Leadership and the Libyan War
A current situation in which leadership has become questionable is the Western alliance’s (NATO and the US) attack on Libyan army. NATO’s mission in Libya is to protect civilians by preventing government forces from entering rebel-held areas, it undertakes this role by destroying weaponry, air and ground defense systems and airfields.
Although this is a noble mission, there has been a clear lack of leadership in the whole process since there is no single control center. For instance, the mission is referred to as Operation Odyssey Dawn, Operation Ellamy or Operation Harmattan by the various forces engaged in the war, namely US, Britain and France, respectively.
This is also evident by the fact that days after the joint mission began, the coalition cannot agree on who should take control of the campaign, and there is no likelihood of a clear answer to this impasse in the near future.
News from various quarters indicate that every army or political leader has a different stance on the issue. Additionally, indiscipline is common as no single army has a central role in the Libyan mission. Further indications of a lack of leadership stems from the fact that there is a lack of clarity on the role of the joint operation against Gaddaffi, how the mission will be fulfilled, and when the forces are going to leave Libya.
While the US, once seen as leading the operation, tries to scale down its engagement in the conflict, countries such as Britain and Italy want NATO to take charge, however, this opinion is rebuffed by some NATO members who say that a NATO-led operation would send the wrong signal to the Muslim world. This lack of leadership may hamper the success of the operation and raises concerns about the effectiveness of the political leadership.
Without a clear central command to head the mission now and in the future, or the possibility that NATO may not be the head, has caused many divisions in the joint mission. For instance, Italy and Luxembourg have expressed doubts about their continued participation.
Additionally, without a concise leadership structure, the kind of operations that are allowed in the course of protecting Libyan citizens is subject to differing interpretations, for instance, whether Gaddafi’s himself is a justifiable target under the UN decree that allows for “all necessary measures” is debatable since the statement is as ambiguous as the leadership structure and is subject to different interpretations by the various command centers.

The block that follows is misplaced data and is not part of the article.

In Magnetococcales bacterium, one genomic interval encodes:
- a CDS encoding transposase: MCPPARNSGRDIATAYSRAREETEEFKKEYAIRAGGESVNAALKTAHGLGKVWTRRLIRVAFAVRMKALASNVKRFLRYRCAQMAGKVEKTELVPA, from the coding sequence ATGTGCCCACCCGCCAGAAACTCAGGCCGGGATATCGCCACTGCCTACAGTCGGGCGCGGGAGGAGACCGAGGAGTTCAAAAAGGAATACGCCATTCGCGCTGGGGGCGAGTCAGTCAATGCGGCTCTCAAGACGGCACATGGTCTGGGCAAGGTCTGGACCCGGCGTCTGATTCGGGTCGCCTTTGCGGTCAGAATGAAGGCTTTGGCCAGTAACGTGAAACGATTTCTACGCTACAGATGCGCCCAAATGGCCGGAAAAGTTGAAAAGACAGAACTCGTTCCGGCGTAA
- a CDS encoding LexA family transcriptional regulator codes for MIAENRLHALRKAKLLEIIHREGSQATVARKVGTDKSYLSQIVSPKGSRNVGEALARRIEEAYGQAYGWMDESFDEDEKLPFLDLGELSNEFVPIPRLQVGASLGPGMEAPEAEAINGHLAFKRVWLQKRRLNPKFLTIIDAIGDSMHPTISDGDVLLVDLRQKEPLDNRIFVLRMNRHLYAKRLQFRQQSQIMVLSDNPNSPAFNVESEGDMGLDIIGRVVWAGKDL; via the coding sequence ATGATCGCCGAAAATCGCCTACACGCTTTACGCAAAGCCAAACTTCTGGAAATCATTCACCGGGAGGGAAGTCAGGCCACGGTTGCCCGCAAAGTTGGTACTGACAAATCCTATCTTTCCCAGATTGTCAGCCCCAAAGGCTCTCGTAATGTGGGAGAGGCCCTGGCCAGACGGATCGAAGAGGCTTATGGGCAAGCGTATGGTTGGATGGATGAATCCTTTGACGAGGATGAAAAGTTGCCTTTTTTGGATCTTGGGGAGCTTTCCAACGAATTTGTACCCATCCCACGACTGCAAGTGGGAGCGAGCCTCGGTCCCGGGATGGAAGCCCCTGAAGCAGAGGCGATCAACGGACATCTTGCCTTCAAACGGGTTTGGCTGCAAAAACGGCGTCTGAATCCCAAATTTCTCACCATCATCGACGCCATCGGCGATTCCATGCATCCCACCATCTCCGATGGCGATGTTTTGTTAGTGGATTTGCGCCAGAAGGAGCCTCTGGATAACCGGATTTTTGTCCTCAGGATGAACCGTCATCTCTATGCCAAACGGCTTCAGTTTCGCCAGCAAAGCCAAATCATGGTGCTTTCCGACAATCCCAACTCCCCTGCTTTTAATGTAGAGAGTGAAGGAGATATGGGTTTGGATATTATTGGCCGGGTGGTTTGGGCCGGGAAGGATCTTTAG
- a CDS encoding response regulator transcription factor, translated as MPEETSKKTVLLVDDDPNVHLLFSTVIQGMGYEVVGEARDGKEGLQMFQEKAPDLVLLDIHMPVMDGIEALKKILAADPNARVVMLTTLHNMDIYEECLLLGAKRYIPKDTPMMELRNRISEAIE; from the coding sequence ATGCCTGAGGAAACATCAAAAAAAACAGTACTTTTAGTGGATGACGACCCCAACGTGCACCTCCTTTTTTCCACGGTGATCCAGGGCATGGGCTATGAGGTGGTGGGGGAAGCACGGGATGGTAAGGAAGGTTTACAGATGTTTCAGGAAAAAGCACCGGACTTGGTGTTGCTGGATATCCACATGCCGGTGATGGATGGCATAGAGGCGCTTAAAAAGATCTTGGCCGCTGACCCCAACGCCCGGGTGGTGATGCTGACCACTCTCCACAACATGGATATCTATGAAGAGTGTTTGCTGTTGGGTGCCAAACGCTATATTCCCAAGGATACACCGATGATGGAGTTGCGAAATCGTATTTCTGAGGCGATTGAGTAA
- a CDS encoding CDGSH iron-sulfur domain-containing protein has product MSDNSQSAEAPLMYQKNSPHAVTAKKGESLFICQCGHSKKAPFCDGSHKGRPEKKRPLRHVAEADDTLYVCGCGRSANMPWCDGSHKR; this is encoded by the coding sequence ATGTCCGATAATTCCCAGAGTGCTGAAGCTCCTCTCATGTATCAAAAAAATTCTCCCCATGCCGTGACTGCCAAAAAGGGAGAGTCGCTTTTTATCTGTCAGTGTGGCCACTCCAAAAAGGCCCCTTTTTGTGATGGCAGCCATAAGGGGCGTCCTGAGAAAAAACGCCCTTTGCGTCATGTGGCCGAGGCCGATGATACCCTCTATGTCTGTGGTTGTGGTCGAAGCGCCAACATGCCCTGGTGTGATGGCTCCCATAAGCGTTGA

Indeed, Turkey, the only Muslim nation in NATO, has already shown opposition to various proposals. Turkey was enraged at not being involved in the emergency meeting convened in Paris, and which ultimately led to French forces being sent to Libya.
A deficiency in leadership is seen in the lack of a clear mission for going into Libya. Are the nations going to protect civilians? or, are they going to depose Gaddafi? and, if they depose Gaddafi, who will fill the power vacuum, as the rebels also lack a concise leadership, with several small rebel groups emerging to fight against a common enemy. Hence, if Gaddafi is deposed or willingly leaves office, the effects would perhaps be more disastrous that during Gaddafi’s regime.
In conclusion, there is a reason for serious concern regarding the level of political leadership among nations participating in the Libyan war, and unless a common leader is chosen, or emerges from the group, the effectiveness of the war and eventual success will be hindered seriously.
Effects of leadership
The type of leadership, or the lack of it, exhibited in ant scenario has a great impact on the way a group performs its duties and acts. Leadership heavily influences ethical behaviors of a group, political, economical, and social perspectives. The role of a leader is to act as a role model, that is, exhibit a conduct that should be emulated by those around him/her.
Even though there are no unanimously agreed qualities, or attributes, that should be displayed by an effective leader, ethics plays a core role in leadership ability. Ethics and morality are inseparable and must be displayed by a leader so that he/she can succeed in being a role model to others.
Leadership is also important in political spheres as evident in the Libyan war described above. A political leader must have excellent leadership traits as hundreds, thousands or even millions of people depend on him for various reasons.
Failure would lead to dire local, national and international consequences, or importance is that most political leaders are elected by a large population and all of these people look up to him as their leader. Leadership in political spheres is also important as it could affect the economical facet of the people who look up to the leader.
An organization’s economical success greatly depends on the effectiveness of its leadership structure. Finally, leadership is important in social perspectives as it affects the way persons relate, for instance, in an organization. Since leaders manage people, a good leader should be able to motivate people to work together towards achieving a common goal.